His challenges: There aren’t nearly as many as the other candidates on this list. But Inslee is running to leave Washington state, and it might not sit well with voters if he turns back around and asks for another term. But hey, it worked for Sen. Marco Rubio (R-Fla.), even after Rubio said he was done with the Senate, then ran for his Senate seat after failing to win the 2016 Republican nomination.

What about all the members of Congress running for president and their reelections?

They’re running for both Congress and president, which you can do if your state allows it. Earlier this year New Jersey passed a law allowing a member of Congress from its state to run for president without losing their job — it was nicknamed Cory’s Law because everyone knew it was specifically to let Sen. Cory Booker (D-N.J.) run for president and his Senate seat.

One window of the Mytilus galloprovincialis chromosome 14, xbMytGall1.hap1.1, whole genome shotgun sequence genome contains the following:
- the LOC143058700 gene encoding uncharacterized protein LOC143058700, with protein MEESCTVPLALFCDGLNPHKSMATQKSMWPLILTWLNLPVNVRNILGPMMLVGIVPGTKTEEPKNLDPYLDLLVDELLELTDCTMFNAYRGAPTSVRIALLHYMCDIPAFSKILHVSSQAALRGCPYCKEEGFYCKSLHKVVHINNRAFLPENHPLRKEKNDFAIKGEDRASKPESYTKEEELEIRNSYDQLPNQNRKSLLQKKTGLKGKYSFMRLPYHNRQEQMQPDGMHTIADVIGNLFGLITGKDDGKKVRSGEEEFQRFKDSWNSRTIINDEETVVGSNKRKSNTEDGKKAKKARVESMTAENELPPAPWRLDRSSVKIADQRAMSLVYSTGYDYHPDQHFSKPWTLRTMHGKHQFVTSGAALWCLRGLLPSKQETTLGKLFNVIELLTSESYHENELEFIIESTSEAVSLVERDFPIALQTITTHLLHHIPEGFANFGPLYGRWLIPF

Most other members of Congress running for president and up for reelection in 2020 will probably be fine running for their old seats in case the whole president thing doesn’t work out, according to a rundown of state laws by Roll Call’s Jacob Fischler.

That means Reps. Seth Moulton (Mass.), Eric Swalwell (Calif.), Tim Ryan (Ohio) and Tulsi Gabbard (Hawaii) can run for both. All the other senators save Booker don’t have elections in 2020.

All of these 2020 candidates would be an even bolder name in their home state elections than they were before launching their campaign. That’s one of the benefits of running for president — some cynics would say it’s one of the reasons long shots launch presidential campaigns in the first place.